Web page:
If we are not doing these things—working every single day to take down the system that allows this kind of racist violence to occur—then we are not only complicit in the violence, but we are part of the violence.
Last summer, I bought my white daughter a black doll.
As I watched the news unfold about the latest episode of white supremacist violence in this country, that time at an historic black church in Charleston, South Carolina, I felt a lot of things. Some of them were sadness, some of them were anger, some of them were helplessness, but none of them were surprise. And none of those feelings matter right now, because I am a white person. The anger, grief, and sadness of the black community is what should be centered at this moment.
While this is not about my or white people’s feelings, this is about white people’s violence. As white people in this country, it’s on us to dismantle white supremacy. Both the problem and the solution lie with us. This involves talking to other white people in our communities, having hard and uncomfortable conversations, and examining and confronting our own privilege. If we are not doing these things—working every single day to take down the system that allows this kind of racist violence to occur—then we are not only complicit in the violence, but we are part of the violence.
And much of the work of talking to other white people has to happen in our homes. As a white mother raising a white child, I recognize that it is my responsibility to teach her how to be anti-racist, how to spread love, and how to challenge racism every single day. I fully recognize that my activism must begin at home. And while I know that it’s important to talk with her about these things, as it stands now, she’s too young to have those conversations (she’s only 2).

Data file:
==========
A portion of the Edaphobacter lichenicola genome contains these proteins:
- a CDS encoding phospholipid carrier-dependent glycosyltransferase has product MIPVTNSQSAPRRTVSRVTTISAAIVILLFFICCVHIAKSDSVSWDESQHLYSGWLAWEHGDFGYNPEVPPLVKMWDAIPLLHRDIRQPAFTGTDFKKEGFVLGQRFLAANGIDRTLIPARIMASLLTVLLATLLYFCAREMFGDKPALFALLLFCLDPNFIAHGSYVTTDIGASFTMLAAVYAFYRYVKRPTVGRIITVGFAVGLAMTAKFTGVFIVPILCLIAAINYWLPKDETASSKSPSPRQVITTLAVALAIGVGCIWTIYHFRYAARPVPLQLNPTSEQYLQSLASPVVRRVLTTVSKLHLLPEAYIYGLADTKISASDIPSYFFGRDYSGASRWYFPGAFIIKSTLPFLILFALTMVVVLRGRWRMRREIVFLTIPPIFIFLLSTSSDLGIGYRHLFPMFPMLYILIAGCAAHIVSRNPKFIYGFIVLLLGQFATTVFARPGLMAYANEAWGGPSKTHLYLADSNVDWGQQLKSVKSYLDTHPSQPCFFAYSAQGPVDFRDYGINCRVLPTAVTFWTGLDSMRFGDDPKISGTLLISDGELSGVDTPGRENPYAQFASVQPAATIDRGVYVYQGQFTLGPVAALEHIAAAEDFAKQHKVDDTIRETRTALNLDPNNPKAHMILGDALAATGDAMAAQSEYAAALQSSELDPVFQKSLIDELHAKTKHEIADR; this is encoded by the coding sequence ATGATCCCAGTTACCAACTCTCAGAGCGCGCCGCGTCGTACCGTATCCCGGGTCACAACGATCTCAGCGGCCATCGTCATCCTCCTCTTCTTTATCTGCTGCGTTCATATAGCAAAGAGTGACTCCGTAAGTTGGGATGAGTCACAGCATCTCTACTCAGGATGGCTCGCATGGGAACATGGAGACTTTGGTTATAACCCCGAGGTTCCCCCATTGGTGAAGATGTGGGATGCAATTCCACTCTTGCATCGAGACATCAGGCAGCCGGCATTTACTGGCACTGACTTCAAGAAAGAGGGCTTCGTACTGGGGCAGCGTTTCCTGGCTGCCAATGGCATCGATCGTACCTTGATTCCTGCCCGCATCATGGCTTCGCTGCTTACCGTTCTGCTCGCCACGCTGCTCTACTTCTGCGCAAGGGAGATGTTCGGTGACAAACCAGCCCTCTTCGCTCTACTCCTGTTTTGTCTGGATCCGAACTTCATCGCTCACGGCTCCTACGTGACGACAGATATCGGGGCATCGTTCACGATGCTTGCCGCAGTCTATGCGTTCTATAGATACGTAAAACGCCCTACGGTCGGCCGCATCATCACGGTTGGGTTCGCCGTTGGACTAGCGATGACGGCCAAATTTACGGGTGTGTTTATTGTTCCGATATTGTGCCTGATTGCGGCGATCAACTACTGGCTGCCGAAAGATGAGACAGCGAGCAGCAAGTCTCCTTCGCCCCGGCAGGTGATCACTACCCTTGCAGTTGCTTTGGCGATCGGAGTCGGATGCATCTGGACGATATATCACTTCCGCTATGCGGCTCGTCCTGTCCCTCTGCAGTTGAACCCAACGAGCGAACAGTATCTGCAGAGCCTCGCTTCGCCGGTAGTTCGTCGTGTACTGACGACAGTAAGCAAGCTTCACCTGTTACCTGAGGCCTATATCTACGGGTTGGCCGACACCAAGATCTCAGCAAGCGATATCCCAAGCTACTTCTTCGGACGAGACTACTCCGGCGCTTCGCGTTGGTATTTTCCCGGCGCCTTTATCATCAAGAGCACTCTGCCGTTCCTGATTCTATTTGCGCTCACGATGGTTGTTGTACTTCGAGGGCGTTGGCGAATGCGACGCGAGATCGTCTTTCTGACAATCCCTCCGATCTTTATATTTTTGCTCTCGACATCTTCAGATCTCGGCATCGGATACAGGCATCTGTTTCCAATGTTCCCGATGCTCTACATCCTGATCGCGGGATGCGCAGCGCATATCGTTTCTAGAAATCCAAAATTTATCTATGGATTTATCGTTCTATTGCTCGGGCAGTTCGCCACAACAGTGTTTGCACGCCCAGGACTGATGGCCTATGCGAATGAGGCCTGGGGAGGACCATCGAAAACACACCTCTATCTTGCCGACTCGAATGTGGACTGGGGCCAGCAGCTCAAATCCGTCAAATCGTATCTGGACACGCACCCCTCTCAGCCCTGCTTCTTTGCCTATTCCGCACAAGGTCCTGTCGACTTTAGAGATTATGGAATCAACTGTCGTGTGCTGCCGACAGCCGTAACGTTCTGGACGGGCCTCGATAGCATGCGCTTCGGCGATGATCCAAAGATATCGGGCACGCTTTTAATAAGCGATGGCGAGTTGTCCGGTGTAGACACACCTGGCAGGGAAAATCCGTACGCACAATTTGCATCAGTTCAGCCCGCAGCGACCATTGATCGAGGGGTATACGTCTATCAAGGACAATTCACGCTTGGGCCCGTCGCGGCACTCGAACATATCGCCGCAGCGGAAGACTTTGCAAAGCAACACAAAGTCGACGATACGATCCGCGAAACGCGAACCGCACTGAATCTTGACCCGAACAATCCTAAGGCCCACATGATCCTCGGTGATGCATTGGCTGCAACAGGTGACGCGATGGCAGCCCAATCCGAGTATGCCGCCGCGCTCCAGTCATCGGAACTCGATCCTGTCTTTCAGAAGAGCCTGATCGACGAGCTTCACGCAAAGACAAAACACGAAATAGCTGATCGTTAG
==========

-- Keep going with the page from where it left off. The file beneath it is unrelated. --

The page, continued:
Right now, she learns by observing. Even though she’s young, I’ve tried to think about the ways in which I can ensure she is not surrounded by only people that look like her. I grew up in a very white bubble and it has taken years to dismantle the effects of that; I’m still working on it. We have a bookshelf stuffed with children’s books full of characters of color. She has play dates with friends who are not only white children. She hangs out with me and my friends, many of whom are people of color. She sees her mother loving and respecting people who have dark skin. Her pediatrician is a woman of color, because I don’t want her to ever doubt that women and people of color can be experts, trusted, and looked up to.
As I sat nursing her to sleep that night, ruminating on the horrors of the world we live in and wondering what I could do, I felt helpless. I looked in her crib and noticed that every doll she slept with was white. She may be too young to talk with, but she’s not too young to learn, and she’s not too young to love. I will not fool myself into thinking that this act will dismantle the violent system of white terror that plagues the black community on a daily basis, but I will not shy away from my own responsibility in upholding the system. And so that day, buying her a black doll was a small act, but one that gave me something concrete to do.
This story by Britni de la Cretaz originally appeared on Ravishly, a feminist news+culture website. Follow them on Twitter & Facebook and check out these related stories: How To Be An Activist And A Mom, 5 Ways I Practice Intersectional Feminist Parenting, and 3 Reasons I Refuse To Hide My Feelings From My Daughters.